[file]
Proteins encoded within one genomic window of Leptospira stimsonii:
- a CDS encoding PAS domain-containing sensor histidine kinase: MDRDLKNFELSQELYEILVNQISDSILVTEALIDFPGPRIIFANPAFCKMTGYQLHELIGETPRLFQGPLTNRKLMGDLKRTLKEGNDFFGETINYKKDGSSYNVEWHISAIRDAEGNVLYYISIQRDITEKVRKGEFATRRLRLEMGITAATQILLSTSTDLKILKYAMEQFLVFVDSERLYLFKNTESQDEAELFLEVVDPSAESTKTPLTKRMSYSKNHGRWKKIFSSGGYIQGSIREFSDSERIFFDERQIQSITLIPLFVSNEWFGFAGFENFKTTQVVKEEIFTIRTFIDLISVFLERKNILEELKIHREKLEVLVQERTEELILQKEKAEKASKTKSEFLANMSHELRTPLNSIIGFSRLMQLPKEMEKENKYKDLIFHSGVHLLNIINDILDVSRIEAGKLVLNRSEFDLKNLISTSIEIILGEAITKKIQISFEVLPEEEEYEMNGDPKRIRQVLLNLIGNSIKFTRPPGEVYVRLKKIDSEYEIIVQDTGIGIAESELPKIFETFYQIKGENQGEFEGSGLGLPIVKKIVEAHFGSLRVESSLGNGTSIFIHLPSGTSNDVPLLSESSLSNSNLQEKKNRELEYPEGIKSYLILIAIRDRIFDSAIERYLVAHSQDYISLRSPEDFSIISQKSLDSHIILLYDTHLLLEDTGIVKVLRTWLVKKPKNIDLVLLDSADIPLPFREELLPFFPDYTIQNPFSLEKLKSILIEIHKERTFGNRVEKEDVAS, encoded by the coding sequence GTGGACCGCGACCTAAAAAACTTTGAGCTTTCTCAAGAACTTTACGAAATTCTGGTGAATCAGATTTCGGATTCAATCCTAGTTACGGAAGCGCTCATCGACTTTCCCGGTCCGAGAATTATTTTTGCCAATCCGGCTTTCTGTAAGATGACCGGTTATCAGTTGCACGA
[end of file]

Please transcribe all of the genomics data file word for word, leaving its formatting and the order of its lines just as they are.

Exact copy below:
Proteins encoded within one genomic window of Leptospira stimsonii:
- a CDS encoding PAS domain-containing sensor histidine kinase: MDRDLKNFELSQELYEILVNQISDSILVTEALIDFPGPRIIFANPAFCKMTGYQLHELIGETPRLFQGPLTNRKLMGDLKRTLKEGNDFFGETINYKKDGSSYNVEWHISAIRDAEGNVLYYISIQRDITEKVRKGEFATRRLRLEMGITAATQILLSTSTDLKILKYAMEQFLVFVDSERLYLFKNTESQDEAELFLEVVDPSAESTKTPLTKRMSYSKNHGRWKKIFSSGGYIQGSIREFSDSERIFFDERQIQSITLIPLFVSNEWFGFAGFENFKTTQVVKEEIFTIRTFIDLISVFLERKNILEELKIHREKLEVLVQERTEELILQKEKAEKASKTKSEFLANMSHELRTPLNSIIGFSRLMQLPKEMEKENKYKDLIFHSGVHLLNIINDILDVSRIEAGKLVLNRSEFDLKNLISTSIEIILGEAITKKIQISFEVLPEEEEYEMNGDPKRIRQVLLNLIGNSIKFTRPPGEVYVRLKKIDSEYEIIVQDTGIGIAESELPKIFETFYQIKGENQGEFEGSGLGLPIVKKIVEAHFGSLRVESSLGNGTSIFIHLPSGTSNDVPLLSESSLSNSNLQEKKNRELEYPEGIKSYLILIAIRDRIFDSAIERYLVAHSQDYISLRSPEDFSIISQKSLDSHIILLYDTHLLLEDTGIVKVLRTWLVKKPKNIDLVLLDSADIPLPFREELLPFFPDYTIQNPFSLEKLKSILIEIHKERTFGNRVEKEDVAS, encoded by the coding sequence GTGGACCGCGACCTAAAAAACTTTGAGCTTTCTCAAGAACTTTACGAAATTCTGGTGAATCAGATTTCGGATTCAATCCTAGTTACGGAAGCGCTCATCGACTTTCCCGGTCCGAGAATTATTTTTGCCAATCCGGCTTTCTGTAAGATGACCGGTTATCAGTTGCACGA